Dopamine is closely associated with reward-seeking behaviours, such as approach, consumption, and addiction. Recent research suggests that the firing of dopaminergic neurons is motivational as a consequence of reward-anticipation. This hypothesis is based on the evidence that, when a reward is greater than expected, the firing of certain dopaminergic neurons increases, which consequently increases desire or motivation towards the reward. This is why social networks are so addictive and why games inside social networks (e.g. Farmville) are so popular. Equally though, aggression is also evident in social networks and recent studies indicate that aggression may also stimulate the release of dopamine.
Why do humans enjoy social networks?
Humans are social beings, they thrive around other humans and other humans make them thrive. Without human interaction we have no reason to exist. Compassion and love is a ready built-in operating system, which we are born with. Without the love we experience on the day of our birth we would probably die. Throughout our lives we crave that love and connection with other humans. Especially as those humans are the same as us or expressed in another way, exist in the same tribe as us.
Anthony Robbins’ Human Need Psychology says that one of our 6 human needs is love and connection15 .
Physical social networks, whether it’s the family unit, our workplace unit or other tribal social networks, which we belong to for our sport, hobbies and political activities, all exist because there is some love and connection that takes place.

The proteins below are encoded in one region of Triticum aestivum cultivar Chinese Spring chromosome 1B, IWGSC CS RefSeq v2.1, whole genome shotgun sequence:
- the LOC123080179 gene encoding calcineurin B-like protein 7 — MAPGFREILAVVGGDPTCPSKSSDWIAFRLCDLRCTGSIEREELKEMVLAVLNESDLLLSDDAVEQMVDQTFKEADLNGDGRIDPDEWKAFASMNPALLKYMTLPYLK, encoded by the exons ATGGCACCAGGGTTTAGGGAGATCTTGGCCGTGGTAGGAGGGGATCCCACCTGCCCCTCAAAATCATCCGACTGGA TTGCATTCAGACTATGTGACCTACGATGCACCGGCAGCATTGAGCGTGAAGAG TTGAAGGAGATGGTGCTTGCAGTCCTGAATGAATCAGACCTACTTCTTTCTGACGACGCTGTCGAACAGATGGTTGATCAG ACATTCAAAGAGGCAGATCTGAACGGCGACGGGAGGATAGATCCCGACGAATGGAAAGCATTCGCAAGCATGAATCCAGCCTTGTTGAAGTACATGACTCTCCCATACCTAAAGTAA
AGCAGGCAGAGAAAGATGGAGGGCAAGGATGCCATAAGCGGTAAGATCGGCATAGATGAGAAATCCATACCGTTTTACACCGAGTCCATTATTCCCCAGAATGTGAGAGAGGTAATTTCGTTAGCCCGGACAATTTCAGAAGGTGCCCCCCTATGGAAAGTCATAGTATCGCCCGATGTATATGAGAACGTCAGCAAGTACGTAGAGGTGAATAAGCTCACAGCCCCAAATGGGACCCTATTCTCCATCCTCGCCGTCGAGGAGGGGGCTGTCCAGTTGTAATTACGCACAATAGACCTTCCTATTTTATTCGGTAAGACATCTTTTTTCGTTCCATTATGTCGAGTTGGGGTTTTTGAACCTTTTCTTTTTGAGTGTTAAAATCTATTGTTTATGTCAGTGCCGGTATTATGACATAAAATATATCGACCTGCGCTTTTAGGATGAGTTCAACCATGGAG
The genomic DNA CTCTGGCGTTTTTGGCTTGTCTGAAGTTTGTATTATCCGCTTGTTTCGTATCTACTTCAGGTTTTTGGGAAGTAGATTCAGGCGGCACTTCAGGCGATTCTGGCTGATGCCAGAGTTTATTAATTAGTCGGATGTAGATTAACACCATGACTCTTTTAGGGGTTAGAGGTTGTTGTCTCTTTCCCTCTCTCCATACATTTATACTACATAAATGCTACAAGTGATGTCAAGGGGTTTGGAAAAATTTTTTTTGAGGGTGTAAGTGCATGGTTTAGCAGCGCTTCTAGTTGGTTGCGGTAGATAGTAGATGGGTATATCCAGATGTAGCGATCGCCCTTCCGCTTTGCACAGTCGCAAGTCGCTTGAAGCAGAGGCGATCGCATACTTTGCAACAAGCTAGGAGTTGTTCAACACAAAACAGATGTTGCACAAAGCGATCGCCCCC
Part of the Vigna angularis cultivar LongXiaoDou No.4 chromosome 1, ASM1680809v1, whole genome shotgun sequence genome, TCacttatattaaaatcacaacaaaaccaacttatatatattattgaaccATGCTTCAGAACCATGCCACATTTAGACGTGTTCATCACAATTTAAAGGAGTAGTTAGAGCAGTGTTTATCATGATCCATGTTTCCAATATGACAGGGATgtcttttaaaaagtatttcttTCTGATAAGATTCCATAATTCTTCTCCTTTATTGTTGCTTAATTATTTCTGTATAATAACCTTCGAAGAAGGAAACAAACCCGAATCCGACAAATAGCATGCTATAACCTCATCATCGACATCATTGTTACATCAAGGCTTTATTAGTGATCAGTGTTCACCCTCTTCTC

Virtual social networks via the web also exist for the same reason. The creators of these networks have been able to create certain activities to allow us to feel love and connection with a connection or a tribe that exists inside these networks. Whether it is ’liking’, ’commenting’, ’sharing’, ’re-tweeting’, ’favouriting’, ’re-posting’, the user feels good when this takes place or in other words they do feel loved. This is very addictive and when dopamine is released in the brain, we want to experience more of this feeling16 .
As human beings we also want to give out love and this is another one of the human needs and is called ’contribution’. And therefore in social networks we also like to contribute to our fellow human beings.
The way that this translates inside of virtual social networks is no different. For example by actively ’liking’, ’sharing’, ’commenting’, it makes us feel good and drives us to do more of it, whenever the recipient rewards us in some way for taking this selfless action. And guess what happens more dopamine is released and the more addictive it becomes.
Put on top of that Ivan Pavlov’s dog experiment
and ’ding, ding, woof, woof’, every time our mobile device makes that familiar notification noise, we know that this could mean more dopamine and more love, so we’ll react instantly to the need of that possibility.
How social learning grows networks
In 1961 Albert Bandura conducted a controversial experiment known as the ‘Bobo-Doll ‘experiment, to study patterns of behaviour associated with aggression. Bandura hoped that the experiment would prove that aggression can be explained, at least in part, by social learning theory, and that similar behaviours were learned by individuals modelling their own behaviour after the actions of others. The experiment was criticised by some on ethical grounds, for training children towards aggression.
Bandura’s results from the Bobo Doll Experiment changed the course of modern psychology, and were widely credited for helping shift the focus in academic psychology from pure behaviourism to cognitive psychology. The experiment is among the most lauded and celebrated of psychological experiments.